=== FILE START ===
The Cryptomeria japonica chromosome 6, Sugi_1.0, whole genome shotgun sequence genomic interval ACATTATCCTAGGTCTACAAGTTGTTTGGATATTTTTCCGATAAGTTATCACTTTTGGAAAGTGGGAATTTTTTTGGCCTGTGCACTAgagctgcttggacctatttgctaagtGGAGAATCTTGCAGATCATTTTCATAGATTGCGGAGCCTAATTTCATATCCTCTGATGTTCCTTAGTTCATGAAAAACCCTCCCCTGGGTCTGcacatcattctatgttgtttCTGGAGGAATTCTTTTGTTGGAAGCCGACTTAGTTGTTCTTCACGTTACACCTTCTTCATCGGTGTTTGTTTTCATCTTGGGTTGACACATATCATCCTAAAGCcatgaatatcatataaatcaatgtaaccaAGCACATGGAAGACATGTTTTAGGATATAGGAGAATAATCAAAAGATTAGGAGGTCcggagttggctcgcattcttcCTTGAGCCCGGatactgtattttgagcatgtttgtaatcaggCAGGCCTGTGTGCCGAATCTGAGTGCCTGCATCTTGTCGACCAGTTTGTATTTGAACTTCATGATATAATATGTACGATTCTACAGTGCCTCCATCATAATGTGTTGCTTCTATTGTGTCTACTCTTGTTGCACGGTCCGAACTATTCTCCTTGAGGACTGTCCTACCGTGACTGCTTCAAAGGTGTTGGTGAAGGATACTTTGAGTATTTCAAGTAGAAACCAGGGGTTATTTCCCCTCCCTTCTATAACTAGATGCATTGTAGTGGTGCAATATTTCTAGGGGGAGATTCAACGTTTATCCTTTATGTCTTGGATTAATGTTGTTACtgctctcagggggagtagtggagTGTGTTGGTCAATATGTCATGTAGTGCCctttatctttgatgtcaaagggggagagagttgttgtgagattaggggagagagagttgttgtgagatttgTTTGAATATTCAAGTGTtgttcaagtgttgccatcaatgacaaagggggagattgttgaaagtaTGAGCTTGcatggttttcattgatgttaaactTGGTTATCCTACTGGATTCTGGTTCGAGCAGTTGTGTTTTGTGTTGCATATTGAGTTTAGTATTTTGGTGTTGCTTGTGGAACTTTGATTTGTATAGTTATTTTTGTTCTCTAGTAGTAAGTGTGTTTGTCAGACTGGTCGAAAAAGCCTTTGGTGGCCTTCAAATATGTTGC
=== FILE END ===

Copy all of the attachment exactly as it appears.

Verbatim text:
The Cryptomeria japonica chromosome 6, Sugi_1.0, whole genome shotgun sequence genomic interval ACATTATCCTAGGTCTACAAGTTGTTTGGATATTTTTCCGATAAGTTATCACTTTTGGAAAGTGGGAATTTTTTTGGCCTGTGCACTAgagctgcttggacctatttgctaagtGGAGAATCTTGCAGATCATTTTCATAGATTGCGGAGCCTAATTTCATATCCTCTGATGTTCCTTAGTTCATGAAAAACCCTCCCCTGGGTCTGcacatcattctatgttgtttCTGGAGGAATTCTTTTGTTGGAAGCCGACTTAGTTGTTCTTCACGTTACACCTTCTTCATCGGTGTTTGTTTTCATCTTGGGTTGACACATATCATCCTAAAGCcatgaatatcatataaatcaatgtaaccaAGCACATGGAAGACATGTTTTAGGATATAGGAGAATAATCAAAAGATTAGGAGGTCcggagttggctcgcattcttcCTTGAGCCCGGatactgtattttgagcatgtttgtaatcaggCAGGCCTGTGTGCCGAATCTGAGTGCCTGCATCTTGTCGACCAGTTTGTATTTGAACTTCATGATATAATATGTACGATTCTACAGTGCCTCCATCATAATGTGTTGCTTCTATTGTGTCTACTCTTGTTGCACGGTCCGAACTATTCTCCTTGAGGACTGTCCTACCGTGACTGCTTCAAAGGTGTTGGTGAAGGATACTTTGAGTATTTCAAGTAGAAACCAGGGGTTATTTCCCCTCCCTTCTATAACTAGATGCATTGTAGTGGTGCAATATTTCTAGGGGGAGATTCAACGTTTATCCTTTATGTCTTGGATTAATGTTGTTACtgctctcagggggagtagtggagTGTGTTGGTCAATATGTCATGTAGTGCCctttatctttgatgtcaaagggggagagagttgttgtgagattaggggagagagagttgttgtgagatttgTTTGAATATTCAAGTGTtgttcaagtgttgccatcaatgacaaagggggagattgttgaaagtaTGAGCTTGcatggttttcattgatgttaaactTGGTTATCCTACTGGATTCTGGTTCGAGCAGTTGTGTTTTGTGTTGCATATTGAGTTTAGTATTTTGGTGTTGCTTGTGGAACTTTGATTTGTATAGTTATTTTTGTTCTCTAGTAGTAAGTGTGTTTGTCAGACTGGTCGAAAAAGCCTTTGGTGGCCTTCAAATATGTTGC